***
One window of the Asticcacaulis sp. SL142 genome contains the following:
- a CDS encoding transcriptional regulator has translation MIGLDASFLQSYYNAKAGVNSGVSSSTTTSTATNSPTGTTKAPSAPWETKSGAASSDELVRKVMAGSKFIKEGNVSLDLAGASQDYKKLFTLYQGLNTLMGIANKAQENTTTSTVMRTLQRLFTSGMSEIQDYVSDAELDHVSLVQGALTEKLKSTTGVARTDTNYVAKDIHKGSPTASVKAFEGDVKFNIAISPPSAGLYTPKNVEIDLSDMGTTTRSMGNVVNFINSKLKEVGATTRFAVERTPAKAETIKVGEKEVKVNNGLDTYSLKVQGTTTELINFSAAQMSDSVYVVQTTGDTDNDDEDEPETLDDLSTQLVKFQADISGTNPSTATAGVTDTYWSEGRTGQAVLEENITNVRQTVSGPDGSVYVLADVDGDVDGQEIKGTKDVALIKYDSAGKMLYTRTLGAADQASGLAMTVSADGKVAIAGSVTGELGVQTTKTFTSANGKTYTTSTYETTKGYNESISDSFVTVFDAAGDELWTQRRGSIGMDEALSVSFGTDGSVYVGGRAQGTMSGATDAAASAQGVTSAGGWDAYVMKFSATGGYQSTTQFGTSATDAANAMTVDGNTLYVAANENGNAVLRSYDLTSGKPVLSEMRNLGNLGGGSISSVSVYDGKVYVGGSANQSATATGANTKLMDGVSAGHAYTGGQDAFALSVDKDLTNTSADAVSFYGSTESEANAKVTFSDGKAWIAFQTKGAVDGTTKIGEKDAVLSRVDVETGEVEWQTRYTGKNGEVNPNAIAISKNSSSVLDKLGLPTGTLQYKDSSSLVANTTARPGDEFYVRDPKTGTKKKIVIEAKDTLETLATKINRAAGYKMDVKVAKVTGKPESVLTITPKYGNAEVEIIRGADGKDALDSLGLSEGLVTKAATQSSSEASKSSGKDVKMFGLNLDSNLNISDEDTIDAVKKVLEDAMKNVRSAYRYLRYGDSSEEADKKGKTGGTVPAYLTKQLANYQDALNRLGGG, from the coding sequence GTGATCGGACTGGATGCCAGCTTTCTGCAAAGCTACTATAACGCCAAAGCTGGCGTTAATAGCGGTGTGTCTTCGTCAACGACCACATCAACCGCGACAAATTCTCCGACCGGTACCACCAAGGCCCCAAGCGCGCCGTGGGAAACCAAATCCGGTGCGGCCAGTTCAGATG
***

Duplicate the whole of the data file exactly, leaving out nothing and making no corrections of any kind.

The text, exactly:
One window of the Asticcacaulis sp. SL142 genome contains the following:
- a CDS encoding transcriptional regulator has translation MIGLDASFLQSYYNAKAGVNSGVSSSTTTSTATNSPTGTTKAPSAPWETKSGAASSDELVRKVMAGSKFIKEGNVSLDLAGASQDYKKLFTLYQGLNTLMGIANKAQENTTTSTVMRTLQRLFTSGMSEIQDYVSDAELDHVSLVQGALTEKLKSTTGVARTDTNYVAKDIHKGSPTASVKAFEGDVKFNIAISPPSAGLYTPKNVEIDLSDMGTTTRSMGNVVNFINSKLKEVGATTRFAVERTPAKAETIKVGEKEVKVNNGLDTYSLKVQGTTTELINFSAAQMSDSVYVVQTTGDTDNDDEDEPETLDDLSTQLVKFQADISGTNPSTATAGVTDTYWSEGRTGQAVLEENITNVRQTVSGPDGSVYVLADVDGDVDGQEIKGTKDVALIKYDSAGKMLYTRTLGAADQASGLAMTVSADGKVAIAGSVTGELGVQTTKTFTSANGKTYTTSTYETTKGYNESISDSFVTVFDAAGDELWTQRRGSIGMDEALSVSFGTDGSVYVGGRAQGTMSGATDAAASAQGVTSAGGWDAYVMKFSATGGYQSTTQFGTSATDAANAMTVDGNTLYVAANENGNAVLRSYDLTSGKPVLSEMRNLGNLGGGSISSVSVYDGKVYVGGSANQSATATGANTKLMDGVSAGHAYTGGQDAFALSVDKDLTNTSADAVSFYGSTESEANAKVTFSDGKAWIAFQTKGAVDGTTKIGEKDAVLSRVDVETGEVEWQTRYTGKNGEVNPNAIAISKNSSSVLDKLGLPTGTLQYKDSSSLVANTTARPGDEFYVRDPKTGTKKKIVIEAKDTLETLATKINRAAGYKMDVKVAKVTGKPESVLTITPKYGNAEVEIIRGADGKDALDSLGLSEGLVTKAATQSSSEASKSSGKDVKMFGLNLDSNLNISDEDTIDAVKKVLEDAMKNVRSAYRYLRYGDSSEEADKKGKTGGTVPAYLTKQLANYQDALNRLGGG, from the coding sequence GTGATCGGACTGGATGCCAGCTTTCTGCAAAGCTACTATAACGCCAAAGCTGGCGTTAATAGCGGTGTGTCTTCGTCAACGACCACATCAACCGCGACAAATTCTCCGACCGGTACCACCAAGGCCCCAAGCGCGCCGTGGGAAACCAAATCCGGTGCGGCCAGTTCAGATG